In the hospitals, some of the wealthiest and most prestigious Foundation Trusts are already gearing up to cash in on the Act's new provision for them to make as much as 49 per cent of their income from private medicine, treating wealthy queue-jumpers from home or abroad or doing deals with private hospitals and health insurance companies.
With NHS funding squeezed and less being paid each year for each NHS treatment, they will logically see private patients as the priority, relegating NHS patients to second-class citizens.
And in preparation for the takeover by CCGs next April, skeleton teams of managers in doomed primary care trusts (PCTs) are rushing through plans to axe A&E units, reduce bed numbers, "centralise" services and cut staffing in hospitals so that the departing PCTs can take the blame.
GPs will be in the hot seat for future cutbacks - although of course their options will all be drawn up by management consultants in "commissioning support services" and subject to approval by the Commissioning Board.
Each of the plans put forward, posing as "local," "driven by clinicians" and tailored to health needs, is in fact a clone of a national template in which actual and specific cuts and closures are disguised by a cosmetic veil of general talk about public health, preventive measures, smoking and other issues.
Plans for alternative services in "more appropriate settings" or "closer to home" turn out to be completely insubstantial, unfunded, vague or imaginary.
In reality all of these plans are cash-driven, cynical efforts to meet Lansley's £20bn target for "efficiency savings."
On top of this there are the basket-case trusts effectively bankrupted by exorbitant costs of PFI contracts, with 20-30 years still to pay and commitments often totalling billions.
Most visible of these is South London Healthcare with two crisis-ridden PFI hospitals. It's now in the unkind hands of an administrator with unlimited powers but limited local options given the constraints of PFI.
Determined to prop up PFI rather than scrap it and cut the flow of guaranteed profits, ministers have sent "hit squads" of accountants into seven PFI trusts to see what can be cut or renegotiated.
This is no more a solution than putting Circle Health, a front for private equity companies, in charge of the floundering Hinchingbrooke Hospital. Already the company is in deep trouble, abandoning its whizz-kid rhetoric and planning old-fashioned cuts.
By far the biggest component of the £20bn "savings" forced on the NHS are cuts in real-terms pay for staff, both through the continued national pay freeze holding pay below inflation and now potentially through trust bosses - led by the cartel of foundation Trust bosses in south-west England - looking to cut back on the national terms and conditions agreed in Agenda for Change, or, in mid-Yorkshire and elsewhere, through forcing staff onto lower pay bands.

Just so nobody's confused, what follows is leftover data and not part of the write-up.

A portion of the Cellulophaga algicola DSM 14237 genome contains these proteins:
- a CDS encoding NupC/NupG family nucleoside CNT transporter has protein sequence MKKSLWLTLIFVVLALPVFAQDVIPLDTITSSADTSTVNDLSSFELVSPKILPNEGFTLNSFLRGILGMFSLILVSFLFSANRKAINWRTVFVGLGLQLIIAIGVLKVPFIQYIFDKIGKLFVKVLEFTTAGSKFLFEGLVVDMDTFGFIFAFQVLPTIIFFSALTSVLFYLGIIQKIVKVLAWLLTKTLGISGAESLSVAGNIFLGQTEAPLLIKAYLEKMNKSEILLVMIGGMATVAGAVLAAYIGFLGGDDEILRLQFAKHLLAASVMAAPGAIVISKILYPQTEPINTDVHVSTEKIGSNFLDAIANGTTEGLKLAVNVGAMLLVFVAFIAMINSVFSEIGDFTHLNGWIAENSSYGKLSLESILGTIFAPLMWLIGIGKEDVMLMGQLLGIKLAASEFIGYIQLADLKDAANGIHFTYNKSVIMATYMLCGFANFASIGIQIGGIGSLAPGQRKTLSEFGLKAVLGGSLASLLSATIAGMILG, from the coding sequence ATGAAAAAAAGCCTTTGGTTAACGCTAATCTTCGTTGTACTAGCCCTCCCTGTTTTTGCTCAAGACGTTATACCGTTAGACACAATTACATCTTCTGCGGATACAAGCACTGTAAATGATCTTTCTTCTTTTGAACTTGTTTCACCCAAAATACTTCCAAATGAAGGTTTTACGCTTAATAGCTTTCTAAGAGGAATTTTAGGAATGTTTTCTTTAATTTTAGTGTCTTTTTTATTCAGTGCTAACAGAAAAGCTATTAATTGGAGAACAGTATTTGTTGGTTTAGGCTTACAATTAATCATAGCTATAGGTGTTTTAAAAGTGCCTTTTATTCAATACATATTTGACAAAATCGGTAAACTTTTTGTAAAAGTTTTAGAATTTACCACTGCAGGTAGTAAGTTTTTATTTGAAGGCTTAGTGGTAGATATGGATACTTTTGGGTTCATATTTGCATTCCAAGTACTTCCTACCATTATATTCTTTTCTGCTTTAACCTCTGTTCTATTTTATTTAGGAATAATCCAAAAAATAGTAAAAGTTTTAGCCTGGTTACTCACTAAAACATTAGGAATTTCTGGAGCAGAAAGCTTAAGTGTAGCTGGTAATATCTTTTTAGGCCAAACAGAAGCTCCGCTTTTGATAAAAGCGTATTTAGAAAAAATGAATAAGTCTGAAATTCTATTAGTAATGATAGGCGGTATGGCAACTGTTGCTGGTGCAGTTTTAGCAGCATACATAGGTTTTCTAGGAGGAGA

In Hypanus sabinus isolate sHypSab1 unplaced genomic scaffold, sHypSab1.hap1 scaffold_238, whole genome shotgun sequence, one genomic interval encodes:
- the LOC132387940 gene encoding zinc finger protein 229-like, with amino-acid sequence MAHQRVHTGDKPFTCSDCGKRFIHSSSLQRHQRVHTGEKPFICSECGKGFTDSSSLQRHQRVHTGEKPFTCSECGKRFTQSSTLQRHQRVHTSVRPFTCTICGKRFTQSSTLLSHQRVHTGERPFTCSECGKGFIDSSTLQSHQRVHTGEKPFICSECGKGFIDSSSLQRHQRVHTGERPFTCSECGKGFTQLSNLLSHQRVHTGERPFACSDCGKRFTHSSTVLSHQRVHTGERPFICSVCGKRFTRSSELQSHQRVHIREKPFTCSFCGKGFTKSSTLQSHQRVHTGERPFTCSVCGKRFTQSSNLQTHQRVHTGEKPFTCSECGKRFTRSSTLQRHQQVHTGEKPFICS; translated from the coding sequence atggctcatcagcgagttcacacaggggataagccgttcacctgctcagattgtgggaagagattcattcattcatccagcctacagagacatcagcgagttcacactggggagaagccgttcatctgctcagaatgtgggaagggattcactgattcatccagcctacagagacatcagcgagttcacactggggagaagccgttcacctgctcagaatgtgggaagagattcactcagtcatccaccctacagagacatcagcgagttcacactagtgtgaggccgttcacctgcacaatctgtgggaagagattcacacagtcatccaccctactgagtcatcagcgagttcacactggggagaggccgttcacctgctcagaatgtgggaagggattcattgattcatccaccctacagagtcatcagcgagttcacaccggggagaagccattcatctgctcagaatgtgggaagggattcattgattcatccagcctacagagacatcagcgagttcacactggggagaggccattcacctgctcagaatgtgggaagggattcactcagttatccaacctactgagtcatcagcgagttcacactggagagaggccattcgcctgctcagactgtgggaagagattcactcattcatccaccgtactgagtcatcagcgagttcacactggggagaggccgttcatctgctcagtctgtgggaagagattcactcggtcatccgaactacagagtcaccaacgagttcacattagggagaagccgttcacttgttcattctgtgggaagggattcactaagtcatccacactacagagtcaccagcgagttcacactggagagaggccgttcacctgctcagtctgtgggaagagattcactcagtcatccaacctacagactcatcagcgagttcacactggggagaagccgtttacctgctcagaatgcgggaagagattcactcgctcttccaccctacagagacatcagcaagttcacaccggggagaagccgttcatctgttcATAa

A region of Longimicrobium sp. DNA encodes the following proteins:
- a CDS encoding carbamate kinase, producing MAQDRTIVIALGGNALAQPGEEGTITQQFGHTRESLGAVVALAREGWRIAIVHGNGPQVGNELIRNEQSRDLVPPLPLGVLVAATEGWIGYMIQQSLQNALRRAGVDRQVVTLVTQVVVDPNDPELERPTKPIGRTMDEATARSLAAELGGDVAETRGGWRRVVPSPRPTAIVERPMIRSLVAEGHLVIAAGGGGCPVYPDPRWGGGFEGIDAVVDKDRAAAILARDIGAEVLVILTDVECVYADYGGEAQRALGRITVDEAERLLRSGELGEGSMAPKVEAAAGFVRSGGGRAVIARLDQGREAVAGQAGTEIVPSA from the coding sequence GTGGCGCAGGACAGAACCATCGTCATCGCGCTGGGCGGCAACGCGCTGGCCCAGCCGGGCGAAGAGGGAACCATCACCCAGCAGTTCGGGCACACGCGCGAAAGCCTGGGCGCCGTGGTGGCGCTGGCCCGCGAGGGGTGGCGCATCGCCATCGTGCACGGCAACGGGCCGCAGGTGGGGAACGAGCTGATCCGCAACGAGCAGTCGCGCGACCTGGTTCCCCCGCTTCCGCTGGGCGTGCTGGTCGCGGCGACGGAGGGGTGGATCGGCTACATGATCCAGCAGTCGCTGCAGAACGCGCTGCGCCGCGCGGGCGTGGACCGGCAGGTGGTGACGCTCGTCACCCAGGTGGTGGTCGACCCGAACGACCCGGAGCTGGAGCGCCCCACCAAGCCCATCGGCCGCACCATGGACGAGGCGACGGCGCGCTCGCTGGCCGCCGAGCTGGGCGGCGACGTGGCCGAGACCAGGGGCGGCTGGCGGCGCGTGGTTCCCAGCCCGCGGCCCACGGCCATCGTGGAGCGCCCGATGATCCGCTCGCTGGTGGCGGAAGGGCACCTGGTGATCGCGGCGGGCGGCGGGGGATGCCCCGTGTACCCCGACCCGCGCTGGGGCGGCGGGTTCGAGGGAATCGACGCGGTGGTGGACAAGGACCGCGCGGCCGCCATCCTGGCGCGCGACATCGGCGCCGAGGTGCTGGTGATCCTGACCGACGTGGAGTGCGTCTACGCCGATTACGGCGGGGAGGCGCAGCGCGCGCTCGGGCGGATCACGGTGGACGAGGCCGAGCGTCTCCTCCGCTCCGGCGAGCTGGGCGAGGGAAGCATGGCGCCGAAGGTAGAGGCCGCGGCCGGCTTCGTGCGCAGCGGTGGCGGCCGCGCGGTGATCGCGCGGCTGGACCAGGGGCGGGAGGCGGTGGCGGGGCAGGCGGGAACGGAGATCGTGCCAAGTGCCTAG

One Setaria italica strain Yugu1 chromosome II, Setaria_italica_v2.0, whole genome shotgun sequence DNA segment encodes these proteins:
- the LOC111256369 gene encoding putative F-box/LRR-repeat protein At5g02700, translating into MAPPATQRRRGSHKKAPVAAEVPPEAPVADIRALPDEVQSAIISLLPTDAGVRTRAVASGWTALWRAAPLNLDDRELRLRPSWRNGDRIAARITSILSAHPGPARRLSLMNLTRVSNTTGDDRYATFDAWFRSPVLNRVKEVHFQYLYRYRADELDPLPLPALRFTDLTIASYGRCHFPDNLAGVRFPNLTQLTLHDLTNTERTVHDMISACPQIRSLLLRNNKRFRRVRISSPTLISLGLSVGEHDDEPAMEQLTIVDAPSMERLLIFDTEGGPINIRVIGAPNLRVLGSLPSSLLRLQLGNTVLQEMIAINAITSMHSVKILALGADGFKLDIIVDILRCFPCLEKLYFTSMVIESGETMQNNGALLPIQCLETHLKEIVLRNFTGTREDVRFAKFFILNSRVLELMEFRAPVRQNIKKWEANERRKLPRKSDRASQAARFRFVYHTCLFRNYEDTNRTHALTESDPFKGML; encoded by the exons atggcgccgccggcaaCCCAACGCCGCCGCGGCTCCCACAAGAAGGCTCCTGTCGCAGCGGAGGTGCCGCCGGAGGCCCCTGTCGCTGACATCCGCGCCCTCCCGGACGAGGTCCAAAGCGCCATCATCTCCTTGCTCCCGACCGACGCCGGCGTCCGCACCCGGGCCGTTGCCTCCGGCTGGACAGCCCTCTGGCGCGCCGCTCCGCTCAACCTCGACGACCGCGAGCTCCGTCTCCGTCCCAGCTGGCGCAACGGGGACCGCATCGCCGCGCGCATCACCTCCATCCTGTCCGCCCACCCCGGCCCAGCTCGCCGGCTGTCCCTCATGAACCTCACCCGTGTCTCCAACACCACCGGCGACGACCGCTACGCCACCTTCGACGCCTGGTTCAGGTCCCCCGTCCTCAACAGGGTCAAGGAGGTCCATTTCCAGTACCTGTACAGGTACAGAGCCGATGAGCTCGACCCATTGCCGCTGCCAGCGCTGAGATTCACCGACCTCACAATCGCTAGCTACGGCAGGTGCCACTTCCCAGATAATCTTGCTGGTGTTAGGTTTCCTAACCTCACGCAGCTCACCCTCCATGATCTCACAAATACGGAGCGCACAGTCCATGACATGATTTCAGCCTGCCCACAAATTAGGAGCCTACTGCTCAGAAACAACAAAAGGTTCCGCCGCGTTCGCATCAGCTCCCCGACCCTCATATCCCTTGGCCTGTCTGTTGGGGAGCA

So what do we want from the TUC?
Yes, a firm rejection of the Act and the £20bn in cuts, pay cuts and closures.
Yes, publicity to raise public alarm at the imminent danger to our most popular and universal public service.
And yes - the October 20 demonstration is important as a landmark and must highlight the lethal threat the coalition poses to the health service.
We also need active support for the campaigns already up and running to defend local services. Unions can bring coherence, strength and resources that can transform these campaigns and help spread the word.
But we also need a more active and combative lead from the TUC - to link up the unions together and build broad alliances where possible with the Labour Party.
Some Labour MPs and councillors have been idle or have even actively obstructed campaigns to defend local services.
The TUC can also reach out to local communities, pensioners and others. Unions should be taking a lead - and working confidently and openly with anyone and everyone who values their NHS and wants to stop the onslaught.
Too often local campaigns are having to be built with health union branches standing on the sidelines, as if it is not their members' jobs and services we all use that are at stake.
We need to get people aware, angry, campaigning and reclaiming our NHS before the private sector reclaims the bits they have wanted since 1948 and dumps the rest into permanent crisis.
A real fightback will strengthen the unions, build a mass opposition, and rebuild some confidence in political action. We need to hear the TUC insist that campaigning is not just for October 20 but for the life of this government - and for as long as it takes to defend our NHS and keep it public.
John Lister is director of Health Emergency.